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Windows 11 is here and it’s time to upgrade! But how do you do that? Well, it’s actually ridiculously simple this time around. Whether you do it through a download, update, or other means, Windows 11 is quite easy to slot over your Windows 10 install, with very minimal downtime between the two.
You might be wondering why we’re not using the Windows 10 Update Assistant and instead of the Windows 11 Installation Assistant and that’s because Microsoft has a branding issue. The Update Assistant does nothing for us, we’ll just want to hop over to their dedicated Windows 11 upgrade page.
But before we do get you onto the next version, you need to make sure you have certain things turned on and to see if your specifications match the current system requirements. If you’ve got anything on AMD’s Ryzen 1 or Intel 7th generation and below, unfortunately, you’ll have to look for other ways to get Windows 11 on your machine.
Microsoft isn’t taking any chances with lackluster hardware giving Windows 11 a bad name like what happened with Windows Vista, so they’re effectively culling hardware from the recommended specs and preventing official installs.
You’ll also want to turn on your TPM 2.0, which happens to either come with your motherboard or should be built into most – if not all – CPUs as software, especially those that meet the minimum requirements.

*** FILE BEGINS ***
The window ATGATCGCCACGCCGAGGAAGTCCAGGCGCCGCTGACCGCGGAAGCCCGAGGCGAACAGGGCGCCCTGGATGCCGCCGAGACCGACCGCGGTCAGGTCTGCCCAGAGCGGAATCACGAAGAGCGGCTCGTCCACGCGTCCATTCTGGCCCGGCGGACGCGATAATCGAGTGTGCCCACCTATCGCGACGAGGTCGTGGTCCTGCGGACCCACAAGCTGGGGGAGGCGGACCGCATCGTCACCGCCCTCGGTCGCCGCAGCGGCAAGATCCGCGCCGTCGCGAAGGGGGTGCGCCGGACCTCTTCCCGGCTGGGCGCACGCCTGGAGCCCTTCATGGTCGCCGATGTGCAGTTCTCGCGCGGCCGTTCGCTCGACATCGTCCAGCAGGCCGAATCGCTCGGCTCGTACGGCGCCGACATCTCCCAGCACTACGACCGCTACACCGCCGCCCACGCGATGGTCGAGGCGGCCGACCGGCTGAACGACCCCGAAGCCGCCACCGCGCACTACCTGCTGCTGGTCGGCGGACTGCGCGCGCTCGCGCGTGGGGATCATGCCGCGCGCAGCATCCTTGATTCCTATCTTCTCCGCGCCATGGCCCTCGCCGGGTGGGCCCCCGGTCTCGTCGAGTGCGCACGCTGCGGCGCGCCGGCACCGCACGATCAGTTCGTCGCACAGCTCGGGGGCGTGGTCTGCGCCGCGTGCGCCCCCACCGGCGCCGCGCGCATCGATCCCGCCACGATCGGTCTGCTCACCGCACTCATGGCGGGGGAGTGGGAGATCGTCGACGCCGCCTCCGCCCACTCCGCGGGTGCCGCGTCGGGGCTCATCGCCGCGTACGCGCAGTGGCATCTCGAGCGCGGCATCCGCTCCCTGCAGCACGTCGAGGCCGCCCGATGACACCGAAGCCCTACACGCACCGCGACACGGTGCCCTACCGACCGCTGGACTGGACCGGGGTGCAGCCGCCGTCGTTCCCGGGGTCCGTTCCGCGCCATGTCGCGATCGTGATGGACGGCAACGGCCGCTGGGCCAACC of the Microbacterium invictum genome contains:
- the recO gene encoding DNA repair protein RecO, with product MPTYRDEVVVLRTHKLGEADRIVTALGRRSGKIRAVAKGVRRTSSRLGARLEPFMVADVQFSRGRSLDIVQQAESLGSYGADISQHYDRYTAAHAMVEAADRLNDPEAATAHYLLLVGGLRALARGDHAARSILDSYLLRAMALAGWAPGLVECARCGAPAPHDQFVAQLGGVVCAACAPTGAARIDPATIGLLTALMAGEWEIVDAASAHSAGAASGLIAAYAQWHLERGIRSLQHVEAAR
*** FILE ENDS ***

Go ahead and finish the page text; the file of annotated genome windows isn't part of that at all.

A TPM is a security chip or piece of software that can be activated to give an additional level of security to your system. It’s required to run Windows 11, as Microsoft are increasingly worried about ransomware and various attacks on their new operating system due to the complete deluge of attacks on Windows 10 systems.
Microsoft has made this one of the easiest installs ever, with an entire program that will quite literally do things for you. All you need to do is download the Installation Assistant from their website, then proceed with the program’s instructions. It’ll do its usual thing of downloading the entire operating system into a format it can then parse. The whole process should take a couple of hours in total, including the constant restarts.
Once you’re done, you can simply log in with your regular Windows 10 credentials.